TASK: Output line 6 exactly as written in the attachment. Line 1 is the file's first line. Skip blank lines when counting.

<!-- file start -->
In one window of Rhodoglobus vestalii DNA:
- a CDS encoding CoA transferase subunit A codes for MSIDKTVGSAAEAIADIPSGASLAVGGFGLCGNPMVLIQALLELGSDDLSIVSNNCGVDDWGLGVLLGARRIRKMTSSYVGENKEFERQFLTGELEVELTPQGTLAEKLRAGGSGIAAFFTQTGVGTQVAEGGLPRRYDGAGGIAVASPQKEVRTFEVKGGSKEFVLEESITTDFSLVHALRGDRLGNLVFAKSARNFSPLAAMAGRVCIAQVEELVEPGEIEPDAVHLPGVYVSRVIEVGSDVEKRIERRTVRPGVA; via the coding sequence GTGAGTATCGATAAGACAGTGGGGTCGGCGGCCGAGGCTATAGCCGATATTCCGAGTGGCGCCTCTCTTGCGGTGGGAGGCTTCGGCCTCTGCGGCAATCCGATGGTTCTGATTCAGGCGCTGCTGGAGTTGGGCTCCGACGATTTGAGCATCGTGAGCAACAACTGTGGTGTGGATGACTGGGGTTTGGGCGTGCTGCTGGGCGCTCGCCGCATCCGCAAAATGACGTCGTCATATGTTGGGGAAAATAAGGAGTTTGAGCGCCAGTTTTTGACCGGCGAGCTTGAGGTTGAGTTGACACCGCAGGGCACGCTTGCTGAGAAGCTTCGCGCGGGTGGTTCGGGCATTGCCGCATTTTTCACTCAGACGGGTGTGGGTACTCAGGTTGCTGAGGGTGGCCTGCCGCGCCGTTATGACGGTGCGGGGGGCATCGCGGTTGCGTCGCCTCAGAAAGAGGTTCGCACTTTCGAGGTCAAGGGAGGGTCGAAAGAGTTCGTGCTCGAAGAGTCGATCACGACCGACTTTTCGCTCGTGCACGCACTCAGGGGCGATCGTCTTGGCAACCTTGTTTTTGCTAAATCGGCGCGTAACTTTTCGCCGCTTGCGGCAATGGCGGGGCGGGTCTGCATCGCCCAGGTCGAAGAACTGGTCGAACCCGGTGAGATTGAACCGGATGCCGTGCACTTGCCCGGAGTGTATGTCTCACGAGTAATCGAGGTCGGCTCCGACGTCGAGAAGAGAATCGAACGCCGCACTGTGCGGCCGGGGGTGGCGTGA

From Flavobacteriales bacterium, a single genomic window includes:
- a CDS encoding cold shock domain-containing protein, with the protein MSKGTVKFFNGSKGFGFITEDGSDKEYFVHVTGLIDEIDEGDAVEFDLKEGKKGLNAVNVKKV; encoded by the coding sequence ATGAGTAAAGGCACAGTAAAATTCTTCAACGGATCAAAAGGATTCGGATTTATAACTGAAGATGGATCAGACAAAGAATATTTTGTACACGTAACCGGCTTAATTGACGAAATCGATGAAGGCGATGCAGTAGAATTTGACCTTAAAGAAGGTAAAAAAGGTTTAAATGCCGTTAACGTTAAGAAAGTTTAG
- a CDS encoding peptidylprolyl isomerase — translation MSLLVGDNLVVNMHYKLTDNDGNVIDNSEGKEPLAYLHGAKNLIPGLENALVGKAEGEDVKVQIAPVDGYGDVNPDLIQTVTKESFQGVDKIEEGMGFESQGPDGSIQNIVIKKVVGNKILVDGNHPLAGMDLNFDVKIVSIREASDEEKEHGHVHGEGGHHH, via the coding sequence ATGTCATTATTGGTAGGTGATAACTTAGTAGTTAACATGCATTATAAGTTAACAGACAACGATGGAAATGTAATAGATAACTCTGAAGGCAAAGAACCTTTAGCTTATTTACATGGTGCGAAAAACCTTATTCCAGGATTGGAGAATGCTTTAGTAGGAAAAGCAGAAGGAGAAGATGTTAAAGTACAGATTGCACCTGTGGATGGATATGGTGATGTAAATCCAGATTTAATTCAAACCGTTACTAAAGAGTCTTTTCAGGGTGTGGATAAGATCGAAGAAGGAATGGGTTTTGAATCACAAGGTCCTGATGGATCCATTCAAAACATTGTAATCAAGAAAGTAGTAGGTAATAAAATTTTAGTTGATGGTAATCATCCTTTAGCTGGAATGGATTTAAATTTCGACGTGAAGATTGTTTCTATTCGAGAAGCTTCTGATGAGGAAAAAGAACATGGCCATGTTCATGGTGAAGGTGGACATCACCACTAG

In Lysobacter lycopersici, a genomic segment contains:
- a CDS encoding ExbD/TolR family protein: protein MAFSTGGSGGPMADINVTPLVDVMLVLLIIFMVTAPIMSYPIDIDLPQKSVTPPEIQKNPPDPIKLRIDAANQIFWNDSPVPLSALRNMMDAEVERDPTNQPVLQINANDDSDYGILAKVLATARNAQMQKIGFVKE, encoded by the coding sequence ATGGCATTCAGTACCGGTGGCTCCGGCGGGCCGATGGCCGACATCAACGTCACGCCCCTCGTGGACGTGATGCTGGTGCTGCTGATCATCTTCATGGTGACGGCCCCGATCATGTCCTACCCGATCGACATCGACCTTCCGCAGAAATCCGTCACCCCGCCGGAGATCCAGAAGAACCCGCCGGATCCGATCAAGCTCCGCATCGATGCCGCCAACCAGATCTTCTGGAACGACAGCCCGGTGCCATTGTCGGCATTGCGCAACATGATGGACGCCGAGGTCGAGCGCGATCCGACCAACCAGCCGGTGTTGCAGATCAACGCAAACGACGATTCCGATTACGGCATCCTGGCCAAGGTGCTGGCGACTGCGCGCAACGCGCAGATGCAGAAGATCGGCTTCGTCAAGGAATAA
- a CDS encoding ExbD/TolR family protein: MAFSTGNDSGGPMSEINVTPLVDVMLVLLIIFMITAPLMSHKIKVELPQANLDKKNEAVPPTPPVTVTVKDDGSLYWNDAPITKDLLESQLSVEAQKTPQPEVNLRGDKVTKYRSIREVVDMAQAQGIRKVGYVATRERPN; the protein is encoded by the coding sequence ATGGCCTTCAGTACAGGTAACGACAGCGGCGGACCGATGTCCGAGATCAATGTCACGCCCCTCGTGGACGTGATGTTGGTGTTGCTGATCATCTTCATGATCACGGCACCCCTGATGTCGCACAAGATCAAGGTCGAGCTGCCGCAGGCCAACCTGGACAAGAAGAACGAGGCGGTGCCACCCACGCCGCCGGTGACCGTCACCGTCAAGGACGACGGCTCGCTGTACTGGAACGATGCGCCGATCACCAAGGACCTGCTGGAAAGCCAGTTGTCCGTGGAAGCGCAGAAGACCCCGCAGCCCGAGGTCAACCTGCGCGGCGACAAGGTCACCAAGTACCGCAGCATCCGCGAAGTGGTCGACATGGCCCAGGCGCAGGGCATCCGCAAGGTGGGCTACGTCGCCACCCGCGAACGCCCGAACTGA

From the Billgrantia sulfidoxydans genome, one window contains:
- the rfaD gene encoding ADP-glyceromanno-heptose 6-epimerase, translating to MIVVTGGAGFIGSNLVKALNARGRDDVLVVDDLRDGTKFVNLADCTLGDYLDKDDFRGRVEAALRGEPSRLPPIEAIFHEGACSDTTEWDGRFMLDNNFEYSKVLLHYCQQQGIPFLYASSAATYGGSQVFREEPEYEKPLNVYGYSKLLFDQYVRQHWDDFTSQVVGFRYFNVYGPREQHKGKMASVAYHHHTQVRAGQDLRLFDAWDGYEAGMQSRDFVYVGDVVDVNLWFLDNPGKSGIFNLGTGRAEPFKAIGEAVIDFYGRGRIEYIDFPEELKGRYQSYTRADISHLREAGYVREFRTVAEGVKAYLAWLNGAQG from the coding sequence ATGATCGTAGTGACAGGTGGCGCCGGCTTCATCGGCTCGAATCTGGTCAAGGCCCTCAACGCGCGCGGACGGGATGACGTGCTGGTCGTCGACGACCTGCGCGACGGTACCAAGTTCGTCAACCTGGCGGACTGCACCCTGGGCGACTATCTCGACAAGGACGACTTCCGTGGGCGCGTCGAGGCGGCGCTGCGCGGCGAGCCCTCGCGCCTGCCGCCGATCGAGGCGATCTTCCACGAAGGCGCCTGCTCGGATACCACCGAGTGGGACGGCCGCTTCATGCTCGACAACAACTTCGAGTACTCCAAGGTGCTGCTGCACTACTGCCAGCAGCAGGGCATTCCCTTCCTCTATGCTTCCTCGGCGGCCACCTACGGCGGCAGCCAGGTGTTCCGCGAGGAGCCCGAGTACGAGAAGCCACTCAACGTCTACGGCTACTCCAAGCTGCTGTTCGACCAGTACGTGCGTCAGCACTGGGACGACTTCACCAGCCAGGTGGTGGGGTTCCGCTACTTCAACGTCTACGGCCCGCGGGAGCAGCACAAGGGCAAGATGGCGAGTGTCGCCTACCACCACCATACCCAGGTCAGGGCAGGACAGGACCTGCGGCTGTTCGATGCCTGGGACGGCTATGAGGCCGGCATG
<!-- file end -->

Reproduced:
In Lysobacter lycopersici, a genomic segment contains: